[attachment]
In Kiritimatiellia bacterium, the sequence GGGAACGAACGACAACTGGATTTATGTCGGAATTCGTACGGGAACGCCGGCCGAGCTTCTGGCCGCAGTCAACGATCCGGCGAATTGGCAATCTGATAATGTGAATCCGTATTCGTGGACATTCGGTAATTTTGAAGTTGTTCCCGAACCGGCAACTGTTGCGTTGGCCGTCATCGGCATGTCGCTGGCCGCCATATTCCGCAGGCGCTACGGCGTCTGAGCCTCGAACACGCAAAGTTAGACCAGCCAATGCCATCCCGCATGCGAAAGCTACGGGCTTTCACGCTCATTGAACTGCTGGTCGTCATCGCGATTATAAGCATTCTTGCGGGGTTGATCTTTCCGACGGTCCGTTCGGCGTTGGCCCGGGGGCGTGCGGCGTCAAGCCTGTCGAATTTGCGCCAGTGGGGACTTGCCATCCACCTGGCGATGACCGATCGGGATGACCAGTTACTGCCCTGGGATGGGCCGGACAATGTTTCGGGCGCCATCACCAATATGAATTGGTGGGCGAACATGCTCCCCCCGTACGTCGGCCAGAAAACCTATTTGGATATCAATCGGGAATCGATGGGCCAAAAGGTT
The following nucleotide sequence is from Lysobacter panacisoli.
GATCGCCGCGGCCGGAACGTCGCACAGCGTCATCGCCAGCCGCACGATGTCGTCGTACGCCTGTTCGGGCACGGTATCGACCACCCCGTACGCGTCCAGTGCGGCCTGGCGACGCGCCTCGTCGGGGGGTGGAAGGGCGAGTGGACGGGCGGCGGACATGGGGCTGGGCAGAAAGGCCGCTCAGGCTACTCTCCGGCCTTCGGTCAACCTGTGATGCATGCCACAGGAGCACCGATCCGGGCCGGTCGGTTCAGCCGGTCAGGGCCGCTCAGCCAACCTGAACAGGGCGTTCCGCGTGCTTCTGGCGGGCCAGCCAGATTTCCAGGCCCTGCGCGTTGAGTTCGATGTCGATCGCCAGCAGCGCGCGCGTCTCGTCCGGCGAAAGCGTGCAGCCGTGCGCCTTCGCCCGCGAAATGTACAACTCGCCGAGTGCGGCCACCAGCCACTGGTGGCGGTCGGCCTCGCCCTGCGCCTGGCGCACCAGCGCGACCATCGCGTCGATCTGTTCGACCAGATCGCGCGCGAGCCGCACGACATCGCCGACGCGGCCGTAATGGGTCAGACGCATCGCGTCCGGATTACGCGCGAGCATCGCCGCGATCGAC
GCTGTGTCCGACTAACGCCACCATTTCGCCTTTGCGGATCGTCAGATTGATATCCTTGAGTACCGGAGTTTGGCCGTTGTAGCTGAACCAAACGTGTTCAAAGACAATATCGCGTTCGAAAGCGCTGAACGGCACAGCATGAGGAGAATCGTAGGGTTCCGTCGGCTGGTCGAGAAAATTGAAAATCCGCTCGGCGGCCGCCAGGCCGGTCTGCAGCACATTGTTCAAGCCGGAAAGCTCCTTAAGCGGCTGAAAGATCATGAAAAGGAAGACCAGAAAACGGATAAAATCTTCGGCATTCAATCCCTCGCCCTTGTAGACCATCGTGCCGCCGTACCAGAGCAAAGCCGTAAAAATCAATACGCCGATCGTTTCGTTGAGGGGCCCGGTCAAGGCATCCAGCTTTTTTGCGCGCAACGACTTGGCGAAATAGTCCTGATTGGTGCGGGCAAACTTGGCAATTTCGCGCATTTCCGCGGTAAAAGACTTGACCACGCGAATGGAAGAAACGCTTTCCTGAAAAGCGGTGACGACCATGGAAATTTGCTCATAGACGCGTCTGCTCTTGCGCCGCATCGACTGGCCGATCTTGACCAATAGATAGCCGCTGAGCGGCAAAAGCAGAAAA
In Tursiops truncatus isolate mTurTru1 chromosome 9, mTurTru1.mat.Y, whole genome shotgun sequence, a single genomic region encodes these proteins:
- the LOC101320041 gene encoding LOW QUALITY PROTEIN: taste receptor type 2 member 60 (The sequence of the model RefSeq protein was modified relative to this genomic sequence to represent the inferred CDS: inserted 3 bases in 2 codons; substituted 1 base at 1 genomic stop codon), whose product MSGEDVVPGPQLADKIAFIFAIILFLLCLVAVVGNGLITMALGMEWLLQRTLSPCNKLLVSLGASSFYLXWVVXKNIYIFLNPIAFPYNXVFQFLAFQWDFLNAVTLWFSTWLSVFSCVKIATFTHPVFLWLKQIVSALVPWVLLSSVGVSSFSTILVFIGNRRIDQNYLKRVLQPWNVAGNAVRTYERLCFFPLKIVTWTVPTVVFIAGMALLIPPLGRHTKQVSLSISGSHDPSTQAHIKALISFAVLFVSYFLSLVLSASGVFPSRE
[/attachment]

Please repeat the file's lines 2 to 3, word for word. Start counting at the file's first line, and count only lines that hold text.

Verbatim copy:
The following nucleotide sequence is from Lysobacter panacisoli.
GATCGCCGCGGCCGGAACGTCGCACAGCGTCATCGCCAGCCGCACGATGTCGTCGTACGCCTGTTCGGGCACGGTATCGACCACCCCGTACGCGTCCAGTGCGGCCTGGCGACGCGCCTCGTCGGGGGGTGGAAGGGCGAGTGGACGGGCGGCGGACATGGGGCTGGGCAGAAAGGCCGCTCAGGCTACTCTCCGGCCTTCGGTCAACCTGTGATGCATGCCACAGGAGCACCGATCCGGGCCGGTCGGTTCAGCCGGTCAGGGCCGCTCAGCCAACCTGAACAGGGCGTTCCGCGTGCTTCTGGCGGGCCAGCCAGATTTCCAGGCCCTGCGCGTTGAGTTCGATGTCGATCGCCAGCAGCGCGCGCGTCTCGTCCGGCGAAAGCGTGCAGCCGTGCGCCTTCGCCCGCGAAATGTACAACTCGCCGAGTGCGGCCACCAGCCACTGGTGGCGGTCGGCCTCGCCCTGCGCCTGGCGCACCAGCGCGACCATCGCGTCGATCTGTTCGACCAGATCGCGCGCGAGCCGCACGACATCGCCGACGCGGCCGTAATGGGTCAGACGCATCGCGTCCGGATTACGCGCGAGCATCGCCGCGATCGAC